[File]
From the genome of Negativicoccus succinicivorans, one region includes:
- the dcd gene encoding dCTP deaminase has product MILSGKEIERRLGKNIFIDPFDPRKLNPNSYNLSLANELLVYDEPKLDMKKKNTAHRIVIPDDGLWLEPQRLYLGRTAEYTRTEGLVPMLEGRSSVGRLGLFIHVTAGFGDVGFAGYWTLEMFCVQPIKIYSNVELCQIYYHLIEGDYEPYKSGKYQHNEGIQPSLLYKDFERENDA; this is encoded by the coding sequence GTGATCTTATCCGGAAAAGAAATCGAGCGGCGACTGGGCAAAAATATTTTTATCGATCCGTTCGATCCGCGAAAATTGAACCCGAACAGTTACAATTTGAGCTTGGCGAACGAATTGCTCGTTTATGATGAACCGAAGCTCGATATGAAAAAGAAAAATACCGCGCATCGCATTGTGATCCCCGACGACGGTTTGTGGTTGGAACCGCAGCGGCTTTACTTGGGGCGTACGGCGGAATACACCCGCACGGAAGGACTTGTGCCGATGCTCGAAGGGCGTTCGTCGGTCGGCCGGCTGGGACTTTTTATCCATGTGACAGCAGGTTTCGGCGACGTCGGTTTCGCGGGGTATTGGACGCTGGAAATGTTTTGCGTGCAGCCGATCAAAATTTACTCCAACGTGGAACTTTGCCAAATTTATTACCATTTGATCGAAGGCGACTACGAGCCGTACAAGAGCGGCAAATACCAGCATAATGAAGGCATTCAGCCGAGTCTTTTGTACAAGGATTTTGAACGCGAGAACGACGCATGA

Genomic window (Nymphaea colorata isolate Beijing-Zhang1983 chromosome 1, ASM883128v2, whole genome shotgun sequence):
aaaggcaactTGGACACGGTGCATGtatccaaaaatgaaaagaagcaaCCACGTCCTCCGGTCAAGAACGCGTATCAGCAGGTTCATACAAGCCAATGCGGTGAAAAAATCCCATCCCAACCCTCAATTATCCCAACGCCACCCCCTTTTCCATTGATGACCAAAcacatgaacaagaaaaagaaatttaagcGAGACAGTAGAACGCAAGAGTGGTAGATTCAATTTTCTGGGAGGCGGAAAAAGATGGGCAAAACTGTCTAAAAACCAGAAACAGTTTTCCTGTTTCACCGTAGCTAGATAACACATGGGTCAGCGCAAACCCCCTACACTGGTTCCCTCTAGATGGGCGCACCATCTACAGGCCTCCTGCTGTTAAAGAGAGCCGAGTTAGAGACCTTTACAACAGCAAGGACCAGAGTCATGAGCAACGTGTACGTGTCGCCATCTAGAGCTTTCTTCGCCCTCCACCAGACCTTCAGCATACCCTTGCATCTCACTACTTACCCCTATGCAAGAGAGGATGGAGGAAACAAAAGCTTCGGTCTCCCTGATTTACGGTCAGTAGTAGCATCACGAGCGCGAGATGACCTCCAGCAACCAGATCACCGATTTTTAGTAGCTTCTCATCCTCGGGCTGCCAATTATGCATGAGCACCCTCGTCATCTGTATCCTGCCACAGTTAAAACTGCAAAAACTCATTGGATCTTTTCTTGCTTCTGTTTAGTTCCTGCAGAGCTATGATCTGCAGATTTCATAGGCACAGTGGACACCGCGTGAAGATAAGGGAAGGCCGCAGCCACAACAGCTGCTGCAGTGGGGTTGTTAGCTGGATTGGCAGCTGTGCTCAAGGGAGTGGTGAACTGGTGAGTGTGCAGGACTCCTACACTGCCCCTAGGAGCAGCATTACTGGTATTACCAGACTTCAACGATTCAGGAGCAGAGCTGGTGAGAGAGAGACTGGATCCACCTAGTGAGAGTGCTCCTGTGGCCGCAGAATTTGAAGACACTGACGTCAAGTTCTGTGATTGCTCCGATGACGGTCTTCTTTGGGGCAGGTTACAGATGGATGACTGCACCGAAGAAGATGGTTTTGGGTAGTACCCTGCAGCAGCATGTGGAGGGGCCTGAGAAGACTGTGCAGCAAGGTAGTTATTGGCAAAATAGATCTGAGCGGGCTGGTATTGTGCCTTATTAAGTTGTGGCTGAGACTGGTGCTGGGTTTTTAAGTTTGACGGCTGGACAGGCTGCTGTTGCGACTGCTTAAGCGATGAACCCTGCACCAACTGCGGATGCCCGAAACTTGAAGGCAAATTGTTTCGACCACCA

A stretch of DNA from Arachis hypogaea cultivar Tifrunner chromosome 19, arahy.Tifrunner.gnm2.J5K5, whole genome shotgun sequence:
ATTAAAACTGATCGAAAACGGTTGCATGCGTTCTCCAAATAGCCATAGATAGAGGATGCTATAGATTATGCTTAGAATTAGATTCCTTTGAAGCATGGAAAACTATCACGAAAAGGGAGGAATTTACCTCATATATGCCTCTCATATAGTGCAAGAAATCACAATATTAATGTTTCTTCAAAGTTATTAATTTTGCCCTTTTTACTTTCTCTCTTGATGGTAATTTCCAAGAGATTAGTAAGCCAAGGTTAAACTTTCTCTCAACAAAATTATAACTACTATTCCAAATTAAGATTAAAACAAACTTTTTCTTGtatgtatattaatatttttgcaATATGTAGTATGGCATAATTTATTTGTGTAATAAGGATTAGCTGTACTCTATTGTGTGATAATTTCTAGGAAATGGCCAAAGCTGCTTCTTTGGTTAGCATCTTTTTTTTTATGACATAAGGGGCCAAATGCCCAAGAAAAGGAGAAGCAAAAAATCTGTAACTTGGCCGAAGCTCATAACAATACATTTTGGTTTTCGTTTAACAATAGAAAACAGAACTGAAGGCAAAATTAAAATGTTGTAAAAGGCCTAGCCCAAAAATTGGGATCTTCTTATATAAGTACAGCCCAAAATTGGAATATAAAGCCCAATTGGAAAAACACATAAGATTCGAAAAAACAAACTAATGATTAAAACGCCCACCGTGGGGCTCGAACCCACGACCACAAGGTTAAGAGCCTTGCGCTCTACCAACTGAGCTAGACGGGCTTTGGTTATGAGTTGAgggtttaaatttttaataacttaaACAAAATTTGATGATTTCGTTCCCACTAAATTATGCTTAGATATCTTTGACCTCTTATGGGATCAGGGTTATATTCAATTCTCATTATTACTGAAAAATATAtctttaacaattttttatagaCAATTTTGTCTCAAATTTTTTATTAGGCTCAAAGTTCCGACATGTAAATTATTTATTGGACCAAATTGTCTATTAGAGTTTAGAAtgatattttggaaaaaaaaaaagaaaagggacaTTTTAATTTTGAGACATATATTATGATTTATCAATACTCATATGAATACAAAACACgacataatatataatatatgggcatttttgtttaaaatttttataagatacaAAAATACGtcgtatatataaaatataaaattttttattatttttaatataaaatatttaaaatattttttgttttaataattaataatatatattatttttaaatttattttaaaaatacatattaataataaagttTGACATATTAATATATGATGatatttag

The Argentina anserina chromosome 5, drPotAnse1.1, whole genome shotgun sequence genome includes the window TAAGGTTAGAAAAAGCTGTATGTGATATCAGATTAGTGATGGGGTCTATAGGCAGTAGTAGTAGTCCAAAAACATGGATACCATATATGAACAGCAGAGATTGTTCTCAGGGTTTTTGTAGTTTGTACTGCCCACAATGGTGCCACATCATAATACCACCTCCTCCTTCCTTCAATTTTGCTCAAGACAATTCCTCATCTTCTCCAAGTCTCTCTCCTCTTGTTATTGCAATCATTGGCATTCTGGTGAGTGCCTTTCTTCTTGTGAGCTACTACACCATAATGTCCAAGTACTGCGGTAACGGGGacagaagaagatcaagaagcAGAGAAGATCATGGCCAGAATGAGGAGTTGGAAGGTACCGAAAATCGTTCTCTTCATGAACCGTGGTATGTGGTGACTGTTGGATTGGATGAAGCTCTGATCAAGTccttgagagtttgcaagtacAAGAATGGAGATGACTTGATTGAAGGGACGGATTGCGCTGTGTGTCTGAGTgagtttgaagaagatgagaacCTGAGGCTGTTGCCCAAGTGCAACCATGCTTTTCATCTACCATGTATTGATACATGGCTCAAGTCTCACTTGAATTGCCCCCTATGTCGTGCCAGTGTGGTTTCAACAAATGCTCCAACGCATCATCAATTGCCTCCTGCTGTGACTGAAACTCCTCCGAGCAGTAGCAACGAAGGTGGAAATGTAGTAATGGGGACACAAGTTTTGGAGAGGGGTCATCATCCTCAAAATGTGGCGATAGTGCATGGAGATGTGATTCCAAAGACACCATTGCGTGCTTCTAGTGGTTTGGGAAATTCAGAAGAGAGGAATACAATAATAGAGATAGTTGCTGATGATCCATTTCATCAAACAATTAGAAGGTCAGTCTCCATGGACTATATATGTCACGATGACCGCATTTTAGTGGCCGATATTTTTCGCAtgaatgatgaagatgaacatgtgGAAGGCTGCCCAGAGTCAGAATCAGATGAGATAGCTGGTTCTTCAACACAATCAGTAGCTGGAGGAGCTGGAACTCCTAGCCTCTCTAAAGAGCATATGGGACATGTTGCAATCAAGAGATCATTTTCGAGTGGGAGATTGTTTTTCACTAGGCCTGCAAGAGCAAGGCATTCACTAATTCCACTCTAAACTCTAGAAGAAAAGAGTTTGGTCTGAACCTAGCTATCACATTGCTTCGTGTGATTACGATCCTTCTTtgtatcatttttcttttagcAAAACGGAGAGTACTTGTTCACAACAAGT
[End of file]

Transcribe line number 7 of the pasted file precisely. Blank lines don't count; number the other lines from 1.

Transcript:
The Argentina anserina chromosome 5, drPotAnse1.1, whole genome shotgun sequence genome includes the window TAAGGTTAGAAAAAGCTGTATGTGATATCAGATTAGTGATGGGGTCTATAGGCAGTAGTAGTAGTCCAAAAACATGGATACCATATATGAACAGCAGAGATTGTTCTCAGGGTTTTTGTAGTTTGTACTGCCCACAATGGTGCCACATCATAATACCACCTCCTCCTTCCTTCAATTTTGCTCAAGACAATTCCTCATCTTCTCCAAGTCTCTCTCCTCTTGTTATTGCAATCATTGGCATTCTGGTGAGTGCCTTTCTTCTTGTGAGCTACTACACCATAATGTCCAAGTACTGCGGTAACGGGGacagaagaagatcaagaagcAGAGAAGATCATGGCCAGAATGAGGAGTTGGAAGGTACCGAAAATCGTTCTCTTCATGAACCGTGGTATGTGGTGACTGTTGGATTGGATGAAGCTCTGATCAAGTccttgagagtttgcaagtacAAGAATGGAGATGACTTGATTGAAGGGACGGATTGCGCTGTGTGTCTGAGTgagtttgaagaagatgagaacCTGAGGCTGTTGCCCAAGTGCAACCATGCTTTTCATCTACCATGTATTGATACATGGCTCAAGTCTCACTTGAATTGCCCCCTATGTCGTGCCAGTGTGGTTTCAACAAATGCTCCAACGCATCATCAATTGCCTCCTGCTGTGACTGAAACTCCTCCGAGCAGTAGCAACGAAGGTGGAAATGTAGTAATGGGGACACAAGTTTTGGAGAGGGGTCATCATCCTCAAAATGTGGCGATAGTGCATGGAGATGTGATTCCAAAGACACCATTGCGTGCTTCTAGTGGTTTGGGAAATTCAGAAGAGAGGAATACAATAATAGAGATAGTTGCTGATGATCCATTTCATCAAACAATTAGAAGGTCAGTCTCCATGGACTATATATGTCACGATGACCGCATTTTAGTGGCCGATATTTTTCGCAtgaatgatgaagatgaacatgtgGAAGGCTGCCCAGAGTCAGAATCAGATGAGATAGCTGGTTCTTCAACACAATCAGTAGCTGGAGGAGCTGGAACTCCTAGCCTCTCTAAAGAGCATATGGGACATGTTGCAATCAAGAGATCATTTTCGAGTGGGAGATTGTTTTTCACTAGGCCTGCAAGAGCAAGGCATTCACTAATTCCACTCTAAACTCTAGAAGAAAAGAGTTTGGTCTGAACCTAGCTATCACATTGCTTCGTGTGATTACGATCCTTCTTtgtatcatttttcttttagcAAAACGGAGAGTACTTGTTCACAACAAGT